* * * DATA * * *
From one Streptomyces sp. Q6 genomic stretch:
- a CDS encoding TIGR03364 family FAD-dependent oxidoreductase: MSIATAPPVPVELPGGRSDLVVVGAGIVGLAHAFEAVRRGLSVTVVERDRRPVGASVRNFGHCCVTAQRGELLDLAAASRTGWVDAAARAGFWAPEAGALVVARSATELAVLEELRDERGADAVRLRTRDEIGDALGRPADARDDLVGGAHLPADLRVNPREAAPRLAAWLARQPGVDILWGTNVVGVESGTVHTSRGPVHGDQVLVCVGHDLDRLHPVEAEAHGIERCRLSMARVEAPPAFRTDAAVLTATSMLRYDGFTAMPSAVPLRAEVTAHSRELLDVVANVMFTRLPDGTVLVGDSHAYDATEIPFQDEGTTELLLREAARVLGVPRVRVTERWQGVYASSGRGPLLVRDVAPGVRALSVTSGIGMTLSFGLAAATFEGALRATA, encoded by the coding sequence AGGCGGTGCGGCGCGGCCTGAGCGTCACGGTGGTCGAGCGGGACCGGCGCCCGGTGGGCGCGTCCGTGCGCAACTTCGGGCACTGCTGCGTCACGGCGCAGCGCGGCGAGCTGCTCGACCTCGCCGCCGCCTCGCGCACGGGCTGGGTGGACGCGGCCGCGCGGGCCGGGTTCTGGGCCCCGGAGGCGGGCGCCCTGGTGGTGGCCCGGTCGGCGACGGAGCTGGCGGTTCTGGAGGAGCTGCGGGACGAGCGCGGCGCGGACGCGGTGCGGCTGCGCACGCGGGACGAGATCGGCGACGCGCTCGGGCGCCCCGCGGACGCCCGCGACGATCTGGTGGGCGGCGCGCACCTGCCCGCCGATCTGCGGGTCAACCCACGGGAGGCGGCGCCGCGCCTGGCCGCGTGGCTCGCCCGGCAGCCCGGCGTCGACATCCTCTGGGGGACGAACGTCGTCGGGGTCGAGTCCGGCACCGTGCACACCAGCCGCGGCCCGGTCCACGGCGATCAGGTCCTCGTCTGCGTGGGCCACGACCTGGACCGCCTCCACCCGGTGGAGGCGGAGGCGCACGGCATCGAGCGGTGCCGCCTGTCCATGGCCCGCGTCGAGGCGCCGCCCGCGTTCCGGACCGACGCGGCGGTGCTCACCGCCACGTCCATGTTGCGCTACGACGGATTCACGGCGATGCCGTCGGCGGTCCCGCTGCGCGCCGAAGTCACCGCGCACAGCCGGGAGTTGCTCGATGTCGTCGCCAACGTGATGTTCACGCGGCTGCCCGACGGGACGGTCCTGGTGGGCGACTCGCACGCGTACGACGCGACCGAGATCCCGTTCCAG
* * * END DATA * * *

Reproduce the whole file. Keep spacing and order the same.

From one Streptomyces sp. Q6 genomic stretch:
- a CDS encoding TIGR03364 family FAD-dependent oxidoreductase: MSIATAPPVPVELPGGRSDLVVVGAGIVGLAHAFEAVRRGLSVTVVERDRRPVGASVRNFGHCCVTAQRGELLDLAAASRTGWVDAAARAGFWAPEAGALVVARSATELAVLEELRDERGADAVRLRTRDEIGDALGRPADARDDLVGGAHLPADLRVNPREAAPRLAAWLARQPGVDILWGTNVVGVESGTVHTSRGPVHGDQVLVCVGHDLDRLHPVEAEAHGIERCRLSMARVEAPPAFRTDAAVLTATSMLRYDGFTAMPSAVPLRAEVTAHSRELLDVVANVMFTRLPDGTVLVGDSHAYDATEIPFQDEGTTELLLREAARVLGVPRVRVTERWQGVYASSGRGPLLVRDVAPGVRALSVTSGIGMTLSFGLAAATFEGALRATA, encoded by the coding sequence AGGCGGTGCGGCGCGGCCTGAGCGTCACGGTGGTCGAGCGGGACCGGCGCCCGGTGGGCGCGTCCGTGCGCAACTTCGGGCACTGCTGCGTCACGGCGCAGCGCGGCGAGCTGCTCGACCTCGCCGCCGCCTCGCGCACGGGCTGGGTGGACGCGGCCGCGCGGGCCGGGTTCTGGGCCCCGGAGGCGGGCGCCCTGGTGGTGGCCCGGTCGGCGACGGAGCTGGCGGTTCTGGAGGAGCTGCGGGACGAGCGCGGCGCGGACGCGGTGCGGCTGCGCACGCGGGACGAGATCGGCGACGCGCTCGGGCGCCCCGCGGACGCCCGCGACGATCTGGTGGGCGGCGCGCACCTGCCCGCCGATCTGCGGGTCAACCCACGGGAGGCGGCGCCGCGCCTGGCCGCGTGGCTCGCCCGGCAGCCCGGCGTCGACATCCTCTGGGGGACGAACGTCGTCGGGGTCGAGTCCGGCACCGTGCACACCAGCCGCGGCCCGGTCCACGGCGATCAGGTCCTCGTCTGCGTGGGCCACGACCTGGACCGCCTCCACCCGGTGGAGGCGGAGGCGCACGGCATCGAGCGGTGCCGCCTGTCCATGGCCCGCGTCGAGGCGCCGCCCGCGTTCCGGACCGACGCGGCGGTGCTCACCGCCACGTCCATGTTGCGCTACGACGGATTCACGGCGATGCCGTCGGCGGTCCCGCTGCGCGCCGAAGTCACCGCGCACAGCCGGGAGTTGCTCGATGTCGTCGCCAACGTGATGTTCACGCGGCTGCCCGACGGGACGGTCCTGGTGGGCGACTCGCACGCGTACGACGCGACCGAGATCCCGTTCCAG